What does "doing sorry" mean?
In her book Until We Reckon, Danielle Sered defines "doing sorry" as "taking actions to repair harm to the degree possible, and guided when feasible by the people harmed." It means putting remorse for harm caused into constant life-giving practice. But what does this mean?
When I first entered the state prison system in 1998, I was introduced to the Caribbean African Unity Organization (CAU) where I initially encountered the essence of "doing sorry" as a concept in the nontraditional approach of Eddie Ellis. Founded by Ellis, the CAU became the vehicle through which his nontraditional approach was disseminated. Consistent with the approach, we as incarcerated men had to acknowledge the debt we owed to the communities we had harmed. And this required us to perform acts of service where we lived.
Such service, meant to empower others, inevitably resulted in a critical tension between the value we found in ourselves and those being served and the values associated with the warped personas we had previously constructed. Our core hypocrisies suddenly became vulnerable to challenge. Resolving this tension required self-examination to discover and break down the barriers that had prevented us from adequately displaying empathy and compassion, and which kept present the toxic masculinity that made violence more palatable than open communication. Thus, positive transformation achieved through sustained service is the starting point from which "doing sorry" is effected. Over time, it manifests itself in the becoming of someone who is intentional about empowering and being empowered and who is committed to healing rather than generating exponential hurt.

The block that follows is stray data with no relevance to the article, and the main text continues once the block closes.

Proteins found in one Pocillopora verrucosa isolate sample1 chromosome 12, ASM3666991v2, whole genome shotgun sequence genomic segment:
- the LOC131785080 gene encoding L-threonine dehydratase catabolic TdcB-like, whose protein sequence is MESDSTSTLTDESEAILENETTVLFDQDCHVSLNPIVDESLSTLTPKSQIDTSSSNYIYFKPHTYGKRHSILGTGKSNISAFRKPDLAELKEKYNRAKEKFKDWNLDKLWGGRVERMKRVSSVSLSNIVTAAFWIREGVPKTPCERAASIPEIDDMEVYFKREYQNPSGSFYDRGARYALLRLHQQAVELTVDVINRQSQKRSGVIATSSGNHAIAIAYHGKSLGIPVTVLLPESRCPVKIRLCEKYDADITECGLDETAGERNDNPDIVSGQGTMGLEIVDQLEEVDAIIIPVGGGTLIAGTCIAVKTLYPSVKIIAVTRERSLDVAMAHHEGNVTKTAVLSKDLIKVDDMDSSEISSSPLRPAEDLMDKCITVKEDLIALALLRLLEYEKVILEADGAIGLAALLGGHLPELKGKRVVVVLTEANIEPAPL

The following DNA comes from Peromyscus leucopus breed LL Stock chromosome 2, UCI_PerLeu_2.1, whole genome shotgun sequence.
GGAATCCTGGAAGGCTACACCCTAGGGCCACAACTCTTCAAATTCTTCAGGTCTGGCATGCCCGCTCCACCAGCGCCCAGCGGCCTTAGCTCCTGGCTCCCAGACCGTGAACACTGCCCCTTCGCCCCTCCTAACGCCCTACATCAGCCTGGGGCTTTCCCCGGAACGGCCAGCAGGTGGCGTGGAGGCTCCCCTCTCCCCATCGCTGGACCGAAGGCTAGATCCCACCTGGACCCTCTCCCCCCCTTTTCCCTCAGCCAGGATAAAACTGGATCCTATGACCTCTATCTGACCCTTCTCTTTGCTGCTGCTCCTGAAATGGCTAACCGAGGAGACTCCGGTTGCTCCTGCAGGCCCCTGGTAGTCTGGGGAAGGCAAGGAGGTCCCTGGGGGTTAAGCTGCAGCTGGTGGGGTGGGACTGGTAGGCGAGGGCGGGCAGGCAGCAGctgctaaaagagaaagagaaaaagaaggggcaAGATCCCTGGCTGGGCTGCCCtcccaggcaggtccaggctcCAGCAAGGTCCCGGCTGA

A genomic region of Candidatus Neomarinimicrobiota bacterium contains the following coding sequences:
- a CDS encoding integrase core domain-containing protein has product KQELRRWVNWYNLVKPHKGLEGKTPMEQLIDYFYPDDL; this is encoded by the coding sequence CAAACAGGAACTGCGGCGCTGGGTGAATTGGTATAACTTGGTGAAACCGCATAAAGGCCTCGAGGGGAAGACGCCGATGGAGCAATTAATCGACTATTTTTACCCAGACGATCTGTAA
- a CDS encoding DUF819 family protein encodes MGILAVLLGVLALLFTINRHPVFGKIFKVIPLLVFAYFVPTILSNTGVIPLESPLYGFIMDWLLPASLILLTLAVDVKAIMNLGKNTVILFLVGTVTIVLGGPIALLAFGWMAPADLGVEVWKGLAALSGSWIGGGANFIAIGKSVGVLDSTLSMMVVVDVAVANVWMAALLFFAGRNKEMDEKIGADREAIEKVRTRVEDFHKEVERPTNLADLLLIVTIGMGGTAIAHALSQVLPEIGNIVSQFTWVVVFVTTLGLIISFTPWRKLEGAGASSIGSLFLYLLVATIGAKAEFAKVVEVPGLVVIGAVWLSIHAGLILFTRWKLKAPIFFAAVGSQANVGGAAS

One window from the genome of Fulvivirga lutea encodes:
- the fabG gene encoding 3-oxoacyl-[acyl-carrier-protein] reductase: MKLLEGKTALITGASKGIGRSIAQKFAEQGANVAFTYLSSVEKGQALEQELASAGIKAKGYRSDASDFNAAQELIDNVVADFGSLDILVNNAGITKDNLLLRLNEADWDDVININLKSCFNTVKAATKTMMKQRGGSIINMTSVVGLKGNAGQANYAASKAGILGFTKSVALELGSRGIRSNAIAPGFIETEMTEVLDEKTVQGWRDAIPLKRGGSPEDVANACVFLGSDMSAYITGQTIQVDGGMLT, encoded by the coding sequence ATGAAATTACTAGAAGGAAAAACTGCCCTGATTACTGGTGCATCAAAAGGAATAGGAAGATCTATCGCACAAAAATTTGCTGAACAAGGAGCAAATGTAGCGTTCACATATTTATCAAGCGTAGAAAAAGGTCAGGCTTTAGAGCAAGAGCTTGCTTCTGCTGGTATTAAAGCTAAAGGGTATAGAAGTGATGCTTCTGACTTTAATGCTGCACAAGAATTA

- Patrick Stephens
Out of the night that covers me,
Black as the Pit from pole to pole,
I thank whatever gods may be
For my unconquerable soul.
In the fell clutch of circumstance
I have not winced nor cried aloud.
Under the bludgeonings of chance
My head is bloody, but unbowed.
Beyond this place of wrath and tears
Looms but the Horror of the shade,
And yet the menace of the years
Finds, and shall find, me unafraid.
It matters not how strait the gate,
How charged with punishments the scroll,
I am the master of my fate:
I am the captain of my soul.
by William Ernest Henly